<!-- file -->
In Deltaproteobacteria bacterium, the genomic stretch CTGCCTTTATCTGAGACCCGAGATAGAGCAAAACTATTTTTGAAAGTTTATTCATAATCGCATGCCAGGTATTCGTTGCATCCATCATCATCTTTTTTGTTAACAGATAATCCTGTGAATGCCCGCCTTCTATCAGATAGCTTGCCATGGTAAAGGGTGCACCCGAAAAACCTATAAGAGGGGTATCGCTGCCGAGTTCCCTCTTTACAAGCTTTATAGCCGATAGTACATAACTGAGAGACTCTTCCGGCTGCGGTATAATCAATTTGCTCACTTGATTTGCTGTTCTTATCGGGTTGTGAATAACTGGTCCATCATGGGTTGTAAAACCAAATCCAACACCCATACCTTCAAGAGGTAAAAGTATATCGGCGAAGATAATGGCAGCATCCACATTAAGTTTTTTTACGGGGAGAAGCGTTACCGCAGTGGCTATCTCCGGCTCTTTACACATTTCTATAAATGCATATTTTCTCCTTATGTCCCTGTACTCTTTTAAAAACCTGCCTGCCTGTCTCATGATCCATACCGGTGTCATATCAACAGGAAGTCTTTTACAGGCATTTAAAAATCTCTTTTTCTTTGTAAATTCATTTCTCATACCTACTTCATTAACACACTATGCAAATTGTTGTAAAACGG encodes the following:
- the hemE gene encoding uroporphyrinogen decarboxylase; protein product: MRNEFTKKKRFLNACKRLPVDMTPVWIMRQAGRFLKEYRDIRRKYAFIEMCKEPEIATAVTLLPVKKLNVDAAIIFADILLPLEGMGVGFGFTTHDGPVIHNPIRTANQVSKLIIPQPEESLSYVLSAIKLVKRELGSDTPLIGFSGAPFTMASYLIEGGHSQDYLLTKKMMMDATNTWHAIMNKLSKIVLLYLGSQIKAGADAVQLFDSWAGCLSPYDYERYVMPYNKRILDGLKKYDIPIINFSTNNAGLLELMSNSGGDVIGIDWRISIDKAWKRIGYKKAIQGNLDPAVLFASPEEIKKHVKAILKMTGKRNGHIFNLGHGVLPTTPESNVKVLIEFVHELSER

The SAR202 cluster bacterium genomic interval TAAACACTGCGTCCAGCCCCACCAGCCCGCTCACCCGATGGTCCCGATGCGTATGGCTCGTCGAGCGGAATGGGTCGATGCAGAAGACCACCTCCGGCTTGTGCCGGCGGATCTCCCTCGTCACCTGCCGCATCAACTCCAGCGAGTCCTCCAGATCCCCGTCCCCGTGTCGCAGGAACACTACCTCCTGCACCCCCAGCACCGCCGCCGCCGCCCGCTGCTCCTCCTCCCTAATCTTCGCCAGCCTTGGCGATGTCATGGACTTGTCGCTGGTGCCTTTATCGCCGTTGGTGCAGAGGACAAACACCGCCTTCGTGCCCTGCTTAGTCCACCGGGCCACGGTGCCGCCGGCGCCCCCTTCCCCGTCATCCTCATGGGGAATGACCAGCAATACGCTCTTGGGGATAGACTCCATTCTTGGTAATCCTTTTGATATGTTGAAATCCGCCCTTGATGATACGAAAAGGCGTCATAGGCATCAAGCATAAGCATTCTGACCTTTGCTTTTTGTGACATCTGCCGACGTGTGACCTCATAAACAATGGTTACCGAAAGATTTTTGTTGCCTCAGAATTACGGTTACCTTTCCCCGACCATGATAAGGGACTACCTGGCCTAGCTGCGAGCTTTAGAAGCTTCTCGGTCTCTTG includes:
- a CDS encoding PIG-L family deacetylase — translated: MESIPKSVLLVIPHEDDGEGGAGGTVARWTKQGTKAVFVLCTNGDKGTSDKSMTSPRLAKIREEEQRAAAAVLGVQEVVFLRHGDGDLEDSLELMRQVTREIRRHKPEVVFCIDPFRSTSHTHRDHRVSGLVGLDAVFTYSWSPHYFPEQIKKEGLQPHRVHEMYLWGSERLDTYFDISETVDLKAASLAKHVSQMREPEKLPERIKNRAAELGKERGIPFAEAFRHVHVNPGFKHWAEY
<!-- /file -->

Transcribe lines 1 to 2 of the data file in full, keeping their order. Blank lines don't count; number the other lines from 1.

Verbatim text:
In Deltaproteobacteria bacterium, the genomic stretch CTGCCTTTATCTGAGACCCGAGATAGAGCAAAACTATTTTTGAAAGTTTATTCATAATCGCATGCCAGGTATTCGTTGCATCCATCATCATCTTTTTTGTTAACAGATAATCCTGTGAATGCCCGCCTTCTATCAGATAGCTTGCCATGGTAAAGGGTGCACCCGAAAAACCTATAAGAGGGGTATCGCTGCCGAGTTCCCTCTTTACAAGCTTTATAGCCGATAGTACATAACTGAGAGACTCTTCCGGCTGCGGTATAATCAATTTGCTCACTTGATTTGCTGTTCTTATCGGGTTGTGAATAACTGGTCCATCATGGGTTGTAAAACCAAATCCAACACCCATACCTTCAAGAGGTAAAAGTATATCGGCGAAGATAATGGCAGCATCCACATTAAGTTTTTTTACGGGGAGAAGCGTTACCGCAGTGGCTATCTCCGGCTCTTTACACATTTCTATAAATGCATATTTTCTCCTTATGTCCCTGTACTCTTTTAAAAACCTGCCTGCCTGTCTCATGATCCATACCGGTGTCATATCAACAGGAAGTCTTTTACAGGCATTTAAAAATCTCTTTTTCTTTGTAAATTCATTTCTCATACCTACTTCATTAACACACTATGCAAATTGTTGTAAAACGG encodes the following:
- the hemE gene encoding uroporphyrinogen decarboxylase; protein product: MRNEFTKKKRFLNACKRLPVDMTPVWIMRQAGRFLKEYRDIRRKYAFIEMCKEPEIATAVTLLPVKKLNVDAAIIFADILLPLEGMGVGFGFTTHDGPVIHNPIRTANQVSKLIIPQPEESLSYVLSAIKLVKRELGSDTPLIGFSGAPFTMASYLIEGGHSQDYLLTKKMMMDATNTWHAIMNKLSKIVLLYLGSQIKAGADAVQLFDSWAGCLSPYDYERYVMPYNKRILDGLKKYDIPIINFSTNNAGLLELMSNSGGDVIGIDWRISIDKAWKRIGYKKAIQGNLDPAVLFASPEEIKKHVKAILKMTGKRNGHIFNLGHGVLPTTPESNVKVLIEFVHELSER